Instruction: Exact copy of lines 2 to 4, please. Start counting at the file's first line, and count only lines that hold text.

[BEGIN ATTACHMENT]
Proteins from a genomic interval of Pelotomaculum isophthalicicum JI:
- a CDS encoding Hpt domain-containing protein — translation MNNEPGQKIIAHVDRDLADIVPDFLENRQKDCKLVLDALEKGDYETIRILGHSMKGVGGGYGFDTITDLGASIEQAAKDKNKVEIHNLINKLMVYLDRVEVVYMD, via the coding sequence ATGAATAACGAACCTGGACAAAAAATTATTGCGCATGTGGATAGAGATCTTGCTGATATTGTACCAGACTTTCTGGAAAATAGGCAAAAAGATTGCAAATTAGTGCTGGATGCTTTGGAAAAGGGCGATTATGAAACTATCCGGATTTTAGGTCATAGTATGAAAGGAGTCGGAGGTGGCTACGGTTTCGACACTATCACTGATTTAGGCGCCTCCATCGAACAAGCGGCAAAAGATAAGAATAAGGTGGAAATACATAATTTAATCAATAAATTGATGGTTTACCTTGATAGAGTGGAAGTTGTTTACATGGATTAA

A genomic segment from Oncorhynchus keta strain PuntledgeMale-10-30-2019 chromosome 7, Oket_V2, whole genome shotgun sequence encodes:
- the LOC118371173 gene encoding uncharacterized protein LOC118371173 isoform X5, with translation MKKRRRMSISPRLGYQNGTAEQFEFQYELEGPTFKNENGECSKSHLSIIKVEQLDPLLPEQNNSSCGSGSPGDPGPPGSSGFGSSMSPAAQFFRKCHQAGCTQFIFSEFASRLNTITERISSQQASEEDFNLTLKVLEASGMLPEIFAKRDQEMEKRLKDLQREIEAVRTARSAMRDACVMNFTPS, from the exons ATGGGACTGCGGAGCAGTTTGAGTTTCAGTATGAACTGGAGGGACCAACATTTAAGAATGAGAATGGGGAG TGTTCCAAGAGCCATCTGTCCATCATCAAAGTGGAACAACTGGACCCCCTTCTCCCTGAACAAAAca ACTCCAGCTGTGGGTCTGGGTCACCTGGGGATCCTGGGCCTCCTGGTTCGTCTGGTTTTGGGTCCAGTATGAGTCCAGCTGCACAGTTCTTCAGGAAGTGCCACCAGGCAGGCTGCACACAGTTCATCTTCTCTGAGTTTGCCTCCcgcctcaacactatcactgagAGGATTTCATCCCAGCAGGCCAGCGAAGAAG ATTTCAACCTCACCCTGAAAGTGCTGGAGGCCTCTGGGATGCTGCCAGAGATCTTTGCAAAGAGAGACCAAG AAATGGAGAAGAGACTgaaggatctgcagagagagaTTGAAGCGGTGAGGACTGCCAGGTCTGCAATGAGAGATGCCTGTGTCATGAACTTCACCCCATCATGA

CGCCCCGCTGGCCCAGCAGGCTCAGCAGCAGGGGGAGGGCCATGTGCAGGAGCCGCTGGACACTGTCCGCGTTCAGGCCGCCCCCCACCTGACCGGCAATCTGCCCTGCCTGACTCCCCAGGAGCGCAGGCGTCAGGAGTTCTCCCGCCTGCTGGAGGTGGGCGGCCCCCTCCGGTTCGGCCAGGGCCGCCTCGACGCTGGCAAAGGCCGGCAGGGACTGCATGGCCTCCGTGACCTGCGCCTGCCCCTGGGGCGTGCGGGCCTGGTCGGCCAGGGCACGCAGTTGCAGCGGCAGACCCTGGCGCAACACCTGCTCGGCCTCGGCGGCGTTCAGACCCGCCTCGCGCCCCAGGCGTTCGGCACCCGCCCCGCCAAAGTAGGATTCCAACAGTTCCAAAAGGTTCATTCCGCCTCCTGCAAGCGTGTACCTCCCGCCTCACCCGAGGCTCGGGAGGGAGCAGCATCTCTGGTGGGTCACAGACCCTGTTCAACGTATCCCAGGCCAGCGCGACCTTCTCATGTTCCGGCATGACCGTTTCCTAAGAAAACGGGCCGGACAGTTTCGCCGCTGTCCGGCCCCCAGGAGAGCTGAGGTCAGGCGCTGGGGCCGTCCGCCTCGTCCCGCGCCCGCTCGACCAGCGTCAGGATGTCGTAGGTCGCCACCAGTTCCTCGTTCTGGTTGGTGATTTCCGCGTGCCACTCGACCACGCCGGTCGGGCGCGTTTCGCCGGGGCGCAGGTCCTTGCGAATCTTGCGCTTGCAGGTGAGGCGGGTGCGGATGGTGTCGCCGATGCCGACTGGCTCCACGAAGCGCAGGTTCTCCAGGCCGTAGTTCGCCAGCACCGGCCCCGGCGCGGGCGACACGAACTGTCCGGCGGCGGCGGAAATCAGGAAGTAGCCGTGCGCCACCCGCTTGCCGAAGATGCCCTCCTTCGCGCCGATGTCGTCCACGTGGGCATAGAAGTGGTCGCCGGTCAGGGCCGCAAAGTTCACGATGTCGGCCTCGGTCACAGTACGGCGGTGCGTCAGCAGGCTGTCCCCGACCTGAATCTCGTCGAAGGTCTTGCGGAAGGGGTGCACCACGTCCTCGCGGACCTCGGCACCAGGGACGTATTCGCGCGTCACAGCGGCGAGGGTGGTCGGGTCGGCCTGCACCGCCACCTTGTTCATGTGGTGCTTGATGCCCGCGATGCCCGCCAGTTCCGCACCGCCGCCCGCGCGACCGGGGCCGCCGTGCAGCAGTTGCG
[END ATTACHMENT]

- a CDS encoding Hpt domain-containing protein — translation MNNEPGQKIIAHVDRDLADIVPDFLENRQKDCKLVLDALEKGDYETIRILGHSMKGVGGGYGFDTITDLGASIEQAAKDKNKVEIHNLINKLMVYLDRVEVVYMD, via the coding sequence ATGAATAACGAACCTGGACAAAAAATTATTGCGCATGTGGATAGAGATCTTGCTGATATTGTACCAGACTTTCTGGAAAATAGGCAAAAAGATTGCAAATTAGTGCTGGATGCTTTGGAAAAGGGCGATTATGAAACTATCCGGATTTTAGGTCATAGTATGAAAGGAGTCGGAGGTGGCTACGGTTTCGACACTATCACTGATTTAGGCGCCTCCATCGAACAAGCGGCAAAAGATAAGAATAAGGTGGAAATACATAATTTAATCAATAAATTGATGGTTTACCTTGATAGAGTGGAAGTTGTTTACATGGATTAA

A genomic segment from Oncorhynchus keta strain PuntledgeMale-10-30-2019 chromosome 7, Oket_V2, whole genome shotgun sequence encodes:
- the LOC118371173 gene encoding uncharacterized protein LOC118371173 isoform X5, with translation MKKRRRMSISPRLGYQNGTAEQFEFQYELEGPTFKNENGECSKSHLSIIKVEQLDPLLPEQNNSSCGSGSPGDPGPPGSSGFGSSMSPAAQFFRKCHQAGCTQFIFSEFASRLNTITERISSQQASEEDFNLTLKVLEASGMLPEIFAKRDQEMEKRLKDLQREIEAVRTARSAMRDACVMNFTPS, from the exons ATGGGACTGCGGAGCAGTTTGAGTTTCAGTATGAACTGGAGGGACCAACATTTAAGAATGAGAATGGGGAG TGTTCCAAGAGCCATCTGTCCATCATCAAAGTGGAACAACTGGACCCCCTTCTCCCTGAACAAAAca ACTCCAGCTGTGGGTCTGGGTCACCTGGGGATCCTGGGCCTCCTGGTTCGTCTGGTTTTGGGTCCAGTATGAGTCCAGCTGCACAGTTCTTCAGGAAGTGCCACCAGGCAGGCTGCACACAGTTCATCTTCTCTGAGTTTGCCTCCcgcctcaacactatcactgagAGGATTTCATCCCAGCAGGCCAGCGAAGAAG ATTTCAACCTCACCCTGAAAGTGCTGGAGGCCTCTGGGATGCTGCCAGAGATCTTTGCAAAGAGAGACCAAG AAATGGAGAAGAGACTgaaggatctgcagagagagaTTGAAGCGGTGAGGACTGCCAGGTCTGCAATGAGAGATGCCTGTGTCATGAACTTCACCCCATCATGA